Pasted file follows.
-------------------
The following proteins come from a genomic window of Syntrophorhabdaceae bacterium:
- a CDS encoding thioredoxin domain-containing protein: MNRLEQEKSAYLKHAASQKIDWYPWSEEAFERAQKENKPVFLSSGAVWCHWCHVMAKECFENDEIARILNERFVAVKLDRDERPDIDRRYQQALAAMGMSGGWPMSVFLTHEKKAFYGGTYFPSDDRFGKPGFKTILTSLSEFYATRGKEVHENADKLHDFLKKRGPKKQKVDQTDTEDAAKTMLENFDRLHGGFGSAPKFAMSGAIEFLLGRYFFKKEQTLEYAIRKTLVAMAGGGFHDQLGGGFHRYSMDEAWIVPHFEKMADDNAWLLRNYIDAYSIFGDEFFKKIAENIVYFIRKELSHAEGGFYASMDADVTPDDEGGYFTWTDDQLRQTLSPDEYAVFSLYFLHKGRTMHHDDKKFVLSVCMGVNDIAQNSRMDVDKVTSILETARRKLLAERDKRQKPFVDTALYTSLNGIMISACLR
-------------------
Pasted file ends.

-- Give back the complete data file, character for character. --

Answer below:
The following proteins come from a genomic window of Syntrophorhabdaceae bacterium:
- a CDS encoding thioredoxin domain-containing protein: MNRLEQEKSAYLKHAASQKIDWYPWSEEAFERAQKENKPVFLSSGAVWCHWCHVMAKECFENDEIARILNERFVAVKLDRDERPDIDRRYQQALAAMGMSGGWPMSVFLTHEKKAFYGGTYFPSDDRFGKPGFKTILTSLSEFYATRGKEVHENADKLHDFLKKRGPKKQKVDQTDTEDAAKTMLENFDRLHGGFGSAPKFAMSGAIEFLLGRYFFKKEQTLEYAIRKTLVAMAGGGFHDQLGGGFHRYSMDEAWIVPHFEKMADDNAWLLRNYIDAYSIFGDEFFKKIAENIVYFIRKELSHAEGGFYASMDADVTPDDEGGYFTWTDDQLRQTLSPDEYAVFSLYFLHKGRTMHHDDKKFVLSVCMGVNDIAQNSRMDVDKVTSILETARRKLLAERDKRQKPFVDTALYTSLNGIMISACLR